“Good housekeeping”is all about the benefits
Media release 29 November, 2007
“Good housekeeping”is all about the benefits – Pharmac
“Good housekeeping” delivers significantly more health benefits to New Zealanders than similar sized budgets would provide in possibly any other country, says PHARMAC’s Acting Chief Executive Matthew Brougham.
In the drug funding agency’s 2007 Annual Review, Matthew Brougham says PHARMAC is often wrongly accused of being only concerned about money, rather than the needs of patients.
“I’ve lost count of the times I’ve heard this criticism, yet it couldn’t be further from reality,” says Matthew Brougham.
He says while not trivialising the choices confronting PHARMAC, the process could be likened to the way households have to live within their budget.
“We’re given a budget – and a mandate to derive as much health benefit as possible when subsidising pharmaceutical treatments.
“In drawing the analogy with good housekeeping, I’m not intending to trivialise the choices confronting PHARMAC. My analogy draws attention to what is considered when making these choices,” Matthew Brougham says.
“The good housekeeper, in making choices, does not focus solely on cost – that is relatively easy to track; instead the focus is firmly on the relative benefits of competing choices. Which mix of options will provide the greatest satisfaction?
“Similarly, when doing our job, PHARMAC focuses on the relative benefits of competing options. So, in reality, it’s all about the benefits.”
“When we are considering funding new treatments, we endeavour, through careful analysis of the competing options, to maximise health benefits.”
PHARMAC’s analysis of spending, published in the Annual Review, shows that new spending on medicines in 2006-07 translates into the equivalent of 246 full years of extra life for New Zealanders. These health gains come at a cost of $7 million alone.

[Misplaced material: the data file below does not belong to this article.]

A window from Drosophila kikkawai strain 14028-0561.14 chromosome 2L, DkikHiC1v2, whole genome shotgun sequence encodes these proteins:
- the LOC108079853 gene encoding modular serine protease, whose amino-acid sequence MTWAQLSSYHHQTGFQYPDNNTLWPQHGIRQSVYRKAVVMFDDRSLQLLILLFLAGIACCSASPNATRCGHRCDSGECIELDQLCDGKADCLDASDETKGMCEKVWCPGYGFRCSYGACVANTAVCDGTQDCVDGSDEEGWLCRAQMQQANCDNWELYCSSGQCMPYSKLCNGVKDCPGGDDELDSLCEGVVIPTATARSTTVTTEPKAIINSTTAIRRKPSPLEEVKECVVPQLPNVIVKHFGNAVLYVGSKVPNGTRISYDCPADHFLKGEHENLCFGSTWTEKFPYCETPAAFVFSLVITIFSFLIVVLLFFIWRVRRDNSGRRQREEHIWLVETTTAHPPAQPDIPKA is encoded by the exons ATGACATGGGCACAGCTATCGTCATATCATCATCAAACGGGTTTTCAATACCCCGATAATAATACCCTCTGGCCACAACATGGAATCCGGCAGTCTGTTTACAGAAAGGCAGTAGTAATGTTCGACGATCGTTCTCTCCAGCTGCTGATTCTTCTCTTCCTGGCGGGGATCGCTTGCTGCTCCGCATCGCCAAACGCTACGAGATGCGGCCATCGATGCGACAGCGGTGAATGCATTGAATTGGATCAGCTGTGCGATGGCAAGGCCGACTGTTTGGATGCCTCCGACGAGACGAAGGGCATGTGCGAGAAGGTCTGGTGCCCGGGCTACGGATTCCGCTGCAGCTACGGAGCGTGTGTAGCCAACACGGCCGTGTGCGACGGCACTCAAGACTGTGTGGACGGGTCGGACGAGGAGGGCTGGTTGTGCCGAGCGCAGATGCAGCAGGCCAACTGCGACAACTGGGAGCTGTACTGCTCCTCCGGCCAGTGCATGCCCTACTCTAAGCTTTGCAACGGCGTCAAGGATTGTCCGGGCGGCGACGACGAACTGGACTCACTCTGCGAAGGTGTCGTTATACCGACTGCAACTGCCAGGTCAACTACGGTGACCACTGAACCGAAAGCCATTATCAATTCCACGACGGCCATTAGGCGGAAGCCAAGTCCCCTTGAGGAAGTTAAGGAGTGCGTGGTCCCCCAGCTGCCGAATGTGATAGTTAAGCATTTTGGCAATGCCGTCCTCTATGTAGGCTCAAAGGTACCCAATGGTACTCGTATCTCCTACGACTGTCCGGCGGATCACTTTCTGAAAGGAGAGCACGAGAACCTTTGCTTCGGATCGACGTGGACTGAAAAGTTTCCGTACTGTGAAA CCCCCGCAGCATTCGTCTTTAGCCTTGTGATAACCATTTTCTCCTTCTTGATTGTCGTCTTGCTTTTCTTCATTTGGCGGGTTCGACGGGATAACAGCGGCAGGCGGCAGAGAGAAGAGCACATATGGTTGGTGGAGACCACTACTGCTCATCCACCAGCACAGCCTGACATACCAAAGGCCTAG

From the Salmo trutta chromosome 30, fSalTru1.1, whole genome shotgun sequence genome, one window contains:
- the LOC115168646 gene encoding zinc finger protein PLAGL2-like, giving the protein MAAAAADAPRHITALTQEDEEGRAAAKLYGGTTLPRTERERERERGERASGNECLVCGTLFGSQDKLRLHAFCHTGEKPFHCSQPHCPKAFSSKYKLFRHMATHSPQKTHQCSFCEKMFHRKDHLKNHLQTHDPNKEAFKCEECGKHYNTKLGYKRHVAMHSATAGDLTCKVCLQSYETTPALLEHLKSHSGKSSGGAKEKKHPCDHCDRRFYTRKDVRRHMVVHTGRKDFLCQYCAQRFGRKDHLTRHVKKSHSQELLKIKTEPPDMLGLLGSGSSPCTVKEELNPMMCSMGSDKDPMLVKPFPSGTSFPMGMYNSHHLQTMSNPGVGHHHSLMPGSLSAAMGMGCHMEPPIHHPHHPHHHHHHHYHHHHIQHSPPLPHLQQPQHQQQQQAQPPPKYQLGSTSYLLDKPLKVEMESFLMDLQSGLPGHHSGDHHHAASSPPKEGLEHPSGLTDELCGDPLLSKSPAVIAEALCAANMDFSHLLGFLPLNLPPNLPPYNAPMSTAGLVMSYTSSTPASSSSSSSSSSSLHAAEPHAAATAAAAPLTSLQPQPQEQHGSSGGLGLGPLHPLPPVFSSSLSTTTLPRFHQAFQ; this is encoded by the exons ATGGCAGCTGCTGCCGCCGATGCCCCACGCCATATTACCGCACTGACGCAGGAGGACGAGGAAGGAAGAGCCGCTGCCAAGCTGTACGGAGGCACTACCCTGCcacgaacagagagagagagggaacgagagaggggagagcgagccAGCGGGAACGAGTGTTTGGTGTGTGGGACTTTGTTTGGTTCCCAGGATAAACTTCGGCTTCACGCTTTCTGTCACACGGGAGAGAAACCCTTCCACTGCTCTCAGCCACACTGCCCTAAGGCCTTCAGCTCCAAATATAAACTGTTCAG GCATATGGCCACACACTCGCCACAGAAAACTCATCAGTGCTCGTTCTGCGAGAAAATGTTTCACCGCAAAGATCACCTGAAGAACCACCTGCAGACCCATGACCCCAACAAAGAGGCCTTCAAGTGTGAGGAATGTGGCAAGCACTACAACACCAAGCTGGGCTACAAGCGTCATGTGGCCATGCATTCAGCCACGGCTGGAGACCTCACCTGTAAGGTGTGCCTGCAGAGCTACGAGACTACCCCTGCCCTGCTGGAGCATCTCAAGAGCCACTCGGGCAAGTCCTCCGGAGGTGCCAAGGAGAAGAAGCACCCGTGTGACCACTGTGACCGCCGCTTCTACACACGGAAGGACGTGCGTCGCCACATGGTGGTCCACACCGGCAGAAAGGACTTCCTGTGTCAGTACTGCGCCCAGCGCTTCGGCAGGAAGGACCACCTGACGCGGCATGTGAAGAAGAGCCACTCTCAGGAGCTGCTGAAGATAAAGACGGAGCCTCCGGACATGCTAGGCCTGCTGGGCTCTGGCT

In the past year, PHARMAC funded 39 new investments in medicines, including 11 new medicines. Pharmaceutical spending rose to $599.37 million, 0.1% within budget.
Matthew Brougham says with a set budget for pharmaceuticals, the need to make choices is inevitable, whatever the budget size.
“We can’t subsidise everything, in the same way that every New Zealander can’t afford everything we see advertised on television. But in deciding what to fund, PHARMAC aims to fund the mix that provides the greatest health benefit.”
The Annual Review shows that one of the biggest changes in medicine use during the year was an 11.8% rise in subsidised prescribing, in-part driven by changes in the Government’s access policies.
31.92 million subsidised prescriptions
At least 2.69 million people had their medicine subsidised
Prescriptions rose by 11.8% or 3.3 million prescriptions
11 new medicines were funded
Pharmaceutical spending was 0.1% within budget at $599.37 million